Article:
But Cain and Abel were not the only ones who brought on family suffering. From within their mother’s womb, the brothers, The son of Isaac and Rebekah, renamed Israel, became the father of the twelve tribal families More and Son of Isaac and Rebekah and the older twin brother of Jacob More, were in conflict. Joseph’s brothers tried to kill him by throwing him into a well. The prodigal son broke his father’s heart by leaving, and then drew his brother’s ire by coming back. In other words, despite God’s incarnational delight of dwelling in a family unit, God never promises that families will live without strife and hardship.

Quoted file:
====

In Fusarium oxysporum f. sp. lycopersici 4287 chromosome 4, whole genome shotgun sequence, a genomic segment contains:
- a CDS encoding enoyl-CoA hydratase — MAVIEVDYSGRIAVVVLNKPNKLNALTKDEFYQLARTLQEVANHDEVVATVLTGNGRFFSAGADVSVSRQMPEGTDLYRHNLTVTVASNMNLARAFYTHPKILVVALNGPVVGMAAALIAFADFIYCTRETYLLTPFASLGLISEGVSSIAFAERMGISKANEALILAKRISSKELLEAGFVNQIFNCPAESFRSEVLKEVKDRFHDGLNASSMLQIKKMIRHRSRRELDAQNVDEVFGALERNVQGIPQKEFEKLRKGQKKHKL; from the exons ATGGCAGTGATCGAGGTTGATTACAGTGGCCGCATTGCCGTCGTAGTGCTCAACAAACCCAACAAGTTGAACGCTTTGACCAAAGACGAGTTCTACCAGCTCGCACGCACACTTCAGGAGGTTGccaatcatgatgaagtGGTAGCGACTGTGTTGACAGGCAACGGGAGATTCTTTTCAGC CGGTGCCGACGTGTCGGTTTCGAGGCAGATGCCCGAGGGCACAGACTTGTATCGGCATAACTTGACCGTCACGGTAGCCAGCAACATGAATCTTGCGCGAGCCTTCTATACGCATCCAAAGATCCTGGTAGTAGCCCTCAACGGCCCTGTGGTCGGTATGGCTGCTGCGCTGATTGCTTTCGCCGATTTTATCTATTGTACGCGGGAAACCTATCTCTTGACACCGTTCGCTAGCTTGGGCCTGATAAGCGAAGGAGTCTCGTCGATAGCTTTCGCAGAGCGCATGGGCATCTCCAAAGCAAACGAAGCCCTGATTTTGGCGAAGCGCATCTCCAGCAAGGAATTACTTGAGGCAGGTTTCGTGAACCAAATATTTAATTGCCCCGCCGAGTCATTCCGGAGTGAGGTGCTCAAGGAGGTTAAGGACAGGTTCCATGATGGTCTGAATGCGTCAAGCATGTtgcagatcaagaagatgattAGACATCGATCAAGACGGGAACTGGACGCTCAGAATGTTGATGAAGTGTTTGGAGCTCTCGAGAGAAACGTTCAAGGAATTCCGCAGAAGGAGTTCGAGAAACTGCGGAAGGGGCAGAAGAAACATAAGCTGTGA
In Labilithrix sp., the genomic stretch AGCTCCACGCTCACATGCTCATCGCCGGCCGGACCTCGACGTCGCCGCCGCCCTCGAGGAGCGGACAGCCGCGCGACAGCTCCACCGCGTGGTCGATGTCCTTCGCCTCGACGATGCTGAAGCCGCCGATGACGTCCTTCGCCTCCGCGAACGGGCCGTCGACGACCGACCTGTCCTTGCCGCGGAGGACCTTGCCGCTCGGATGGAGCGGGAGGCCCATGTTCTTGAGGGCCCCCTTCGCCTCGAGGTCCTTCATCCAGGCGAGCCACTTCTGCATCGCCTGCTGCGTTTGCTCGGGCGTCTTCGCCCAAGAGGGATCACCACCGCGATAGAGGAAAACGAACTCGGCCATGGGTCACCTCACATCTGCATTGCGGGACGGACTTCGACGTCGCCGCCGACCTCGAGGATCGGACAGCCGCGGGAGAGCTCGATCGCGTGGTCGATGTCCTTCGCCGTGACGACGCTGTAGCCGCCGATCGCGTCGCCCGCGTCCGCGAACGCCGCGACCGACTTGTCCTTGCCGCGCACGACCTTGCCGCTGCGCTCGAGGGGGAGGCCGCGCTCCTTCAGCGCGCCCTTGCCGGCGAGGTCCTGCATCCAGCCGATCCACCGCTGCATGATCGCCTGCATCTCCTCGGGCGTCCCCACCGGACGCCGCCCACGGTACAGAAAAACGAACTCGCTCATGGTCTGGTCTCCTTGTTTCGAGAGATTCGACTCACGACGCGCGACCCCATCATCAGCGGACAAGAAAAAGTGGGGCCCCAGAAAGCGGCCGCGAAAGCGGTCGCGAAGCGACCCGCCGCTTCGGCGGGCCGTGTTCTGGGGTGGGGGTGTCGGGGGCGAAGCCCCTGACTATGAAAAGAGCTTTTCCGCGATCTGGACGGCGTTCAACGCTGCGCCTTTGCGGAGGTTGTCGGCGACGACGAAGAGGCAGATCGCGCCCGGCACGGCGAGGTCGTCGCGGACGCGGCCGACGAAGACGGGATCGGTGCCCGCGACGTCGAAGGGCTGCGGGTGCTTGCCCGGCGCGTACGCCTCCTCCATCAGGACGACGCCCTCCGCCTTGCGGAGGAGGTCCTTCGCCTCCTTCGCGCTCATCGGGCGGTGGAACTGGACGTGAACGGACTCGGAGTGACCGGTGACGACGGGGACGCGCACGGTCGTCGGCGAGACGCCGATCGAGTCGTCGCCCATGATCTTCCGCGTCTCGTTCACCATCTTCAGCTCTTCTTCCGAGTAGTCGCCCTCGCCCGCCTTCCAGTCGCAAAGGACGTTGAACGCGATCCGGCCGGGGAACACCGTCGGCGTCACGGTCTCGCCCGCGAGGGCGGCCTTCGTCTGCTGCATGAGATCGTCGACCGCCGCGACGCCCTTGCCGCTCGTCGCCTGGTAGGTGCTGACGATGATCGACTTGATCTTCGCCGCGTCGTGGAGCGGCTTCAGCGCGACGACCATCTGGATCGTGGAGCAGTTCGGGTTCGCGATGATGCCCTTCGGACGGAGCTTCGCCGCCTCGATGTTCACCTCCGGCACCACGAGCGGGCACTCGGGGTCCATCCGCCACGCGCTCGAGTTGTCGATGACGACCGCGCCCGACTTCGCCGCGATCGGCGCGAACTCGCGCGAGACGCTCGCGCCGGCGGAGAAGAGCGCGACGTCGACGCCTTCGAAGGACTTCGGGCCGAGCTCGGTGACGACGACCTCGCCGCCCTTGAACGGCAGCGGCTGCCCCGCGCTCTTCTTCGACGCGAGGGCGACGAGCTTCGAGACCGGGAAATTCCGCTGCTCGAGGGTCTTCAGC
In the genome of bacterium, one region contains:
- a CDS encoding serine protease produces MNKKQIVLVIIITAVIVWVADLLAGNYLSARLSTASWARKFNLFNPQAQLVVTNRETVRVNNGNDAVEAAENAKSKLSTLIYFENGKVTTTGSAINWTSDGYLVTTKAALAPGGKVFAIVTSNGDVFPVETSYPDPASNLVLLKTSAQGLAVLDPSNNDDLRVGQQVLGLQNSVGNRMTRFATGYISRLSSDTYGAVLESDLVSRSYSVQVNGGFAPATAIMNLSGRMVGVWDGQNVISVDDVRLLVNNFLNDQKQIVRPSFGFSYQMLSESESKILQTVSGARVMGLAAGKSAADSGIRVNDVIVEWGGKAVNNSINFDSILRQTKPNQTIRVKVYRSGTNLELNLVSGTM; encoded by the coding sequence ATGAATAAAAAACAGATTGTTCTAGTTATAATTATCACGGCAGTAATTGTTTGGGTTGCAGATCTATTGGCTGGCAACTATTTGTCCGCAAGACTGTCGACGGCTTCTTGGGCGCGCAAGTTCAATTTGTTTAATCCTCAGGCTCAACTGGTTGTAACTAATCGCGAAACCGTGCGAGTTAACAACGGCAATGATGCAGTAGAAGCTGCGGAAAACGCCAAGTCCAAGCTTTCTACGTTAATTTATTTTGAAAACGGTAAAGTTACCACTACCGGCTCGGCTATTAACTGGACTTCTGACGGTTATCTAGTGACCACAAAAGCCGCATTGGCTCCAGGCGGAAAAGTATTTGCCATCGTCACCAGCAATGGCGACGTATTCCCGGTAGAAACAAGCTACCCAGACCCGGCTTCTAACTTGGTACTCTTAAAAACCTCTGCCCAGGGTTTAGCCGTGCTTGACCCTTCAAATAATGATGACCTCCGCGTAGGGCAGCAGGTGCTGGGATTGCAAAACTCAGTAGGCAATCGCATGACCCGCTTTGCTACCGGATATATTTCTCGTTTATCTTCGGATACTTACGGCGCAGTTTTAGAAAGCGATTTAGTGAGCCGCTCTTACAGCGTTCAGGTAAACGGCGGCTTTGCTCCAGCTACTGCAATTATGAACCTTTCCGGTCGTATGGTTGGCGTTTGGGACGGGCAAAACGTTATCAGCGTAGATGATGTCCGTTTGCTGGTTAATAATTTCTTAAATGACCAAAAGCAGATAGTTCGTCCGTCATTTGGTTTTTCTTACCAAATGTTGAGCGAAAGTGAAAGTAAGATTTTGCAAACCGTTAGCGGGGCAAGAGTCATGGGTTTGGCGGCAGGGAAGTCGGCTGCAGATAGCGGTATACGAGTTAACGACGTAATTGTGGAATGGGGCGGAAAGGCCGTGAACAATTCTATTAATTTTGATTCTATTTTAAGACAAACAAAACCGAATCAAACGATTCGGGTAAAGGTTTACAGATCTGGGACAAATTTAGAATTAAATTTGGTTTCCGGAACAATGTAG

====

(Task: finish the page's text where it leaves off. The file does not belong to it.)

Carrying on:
Aren’t most families beset by both hardship as well as heroic efforts at love, bonding, and tolerance? No one can predict what trials and triumphs families will live through. It takes faith to even start a family. It takes faith that two people will stay committed to each other; faith that they will have enough resources to provide for a child who might come into the world. Sometimes even with faith and effort, biological children are impossible to have due to the fertility levels of all of our different human bodies. Then it takes faith for a couple to figure out their next steps as a family unit. For some, this means remaining child free; for others it might mean medical assistance; and for others it might mean adoption or fostering children, or something else. God does not look away from us in all of these consequential decisions. God draws near to us and holds us in the challenges we all face as families.
Christianity’s affirmation of many forms of family